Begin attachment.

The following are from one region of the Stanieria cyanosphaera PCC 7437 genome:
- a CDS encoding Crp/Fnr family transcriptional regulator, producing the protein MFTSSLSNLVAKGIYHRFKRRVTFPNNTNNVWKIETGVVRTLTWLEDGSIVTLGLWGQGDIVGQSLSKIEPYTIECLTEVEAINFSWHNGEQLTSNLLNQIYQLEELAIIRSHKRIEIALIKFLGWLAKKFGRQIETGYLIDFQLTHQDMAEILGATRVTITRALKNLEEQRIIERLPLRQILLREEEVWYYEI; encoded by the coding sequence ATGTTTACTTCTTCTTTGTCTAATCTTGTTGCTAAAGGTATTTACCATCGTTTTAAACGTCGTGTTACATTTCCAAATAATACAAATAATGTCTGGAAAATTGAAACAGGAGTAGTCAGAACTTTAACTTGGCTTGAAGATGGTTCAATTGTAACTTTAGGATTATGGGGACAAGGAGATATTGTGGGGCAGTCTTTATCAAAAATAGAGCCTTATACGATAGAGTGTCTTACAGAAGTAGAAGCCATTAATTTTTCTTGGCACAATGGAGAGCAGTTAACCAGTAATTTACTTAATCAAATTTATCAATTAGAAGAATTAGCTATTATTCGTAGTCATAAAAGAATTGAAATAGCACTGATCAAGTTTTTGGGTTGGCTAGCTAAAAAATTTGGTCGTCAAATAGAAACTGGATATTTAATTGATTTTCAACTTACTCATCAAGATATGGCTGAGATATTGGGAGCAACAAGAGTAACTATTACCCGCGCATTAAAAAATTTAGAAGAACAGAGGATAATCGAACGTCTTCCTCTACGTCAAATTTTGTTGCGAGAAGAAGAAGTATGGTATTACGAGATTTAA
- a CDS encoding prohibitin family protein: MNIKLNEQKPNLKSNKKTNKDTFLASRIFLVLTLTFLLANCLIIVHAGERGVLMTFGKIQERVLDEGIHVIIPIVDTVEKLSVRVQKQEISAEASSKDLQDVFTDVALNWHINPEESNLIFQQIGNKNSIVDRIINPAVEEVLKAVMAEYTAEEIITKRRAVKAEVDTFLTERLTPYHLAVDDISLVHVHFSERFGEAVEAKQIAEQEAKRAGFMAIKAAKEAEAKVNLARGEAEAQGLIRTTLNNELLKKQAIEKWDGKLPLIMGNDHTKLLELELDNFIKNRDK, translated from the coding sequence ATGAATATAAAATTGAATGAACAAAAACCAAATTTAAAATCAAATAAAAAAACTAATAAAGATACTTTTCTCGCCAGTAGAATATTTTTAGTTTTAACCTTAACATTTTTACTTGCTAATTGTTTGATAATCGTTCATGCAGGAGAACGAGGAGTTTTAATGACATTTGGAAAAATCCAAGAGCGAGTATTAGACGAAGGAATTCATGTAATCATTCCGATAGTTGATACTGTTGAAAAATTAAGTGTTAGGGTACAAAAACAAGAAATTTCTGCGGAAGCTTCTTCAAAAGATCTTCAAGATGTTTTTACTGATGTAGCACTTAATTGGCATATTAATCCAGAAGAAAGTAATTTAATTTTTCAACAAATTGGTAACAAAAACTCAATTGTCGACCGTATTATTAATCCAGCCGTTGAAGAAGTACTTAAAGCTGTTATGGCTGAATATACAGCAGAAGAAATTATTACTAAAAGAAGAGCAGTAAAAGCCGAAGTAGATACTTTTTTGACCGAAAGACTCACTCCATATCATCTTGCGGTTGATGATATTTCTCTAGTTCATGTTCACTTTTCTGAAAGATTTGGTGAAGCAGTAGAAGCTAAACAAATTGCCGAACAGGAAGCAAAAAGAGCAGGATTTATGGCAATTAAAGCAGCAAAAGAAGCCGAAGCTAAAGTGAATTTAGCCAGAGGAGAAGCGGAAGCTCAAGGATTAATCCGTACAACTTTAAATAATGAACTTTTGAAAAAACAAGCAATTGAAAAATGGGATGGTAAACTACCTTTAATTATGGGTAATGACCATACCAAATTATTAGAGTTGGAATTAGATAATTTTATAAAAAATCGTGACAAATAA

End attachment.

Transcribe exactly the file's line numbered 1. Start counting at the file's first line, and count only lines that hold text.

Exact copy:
The following are from one region of the Stanieria cyanosphaera PCC 7437 genome: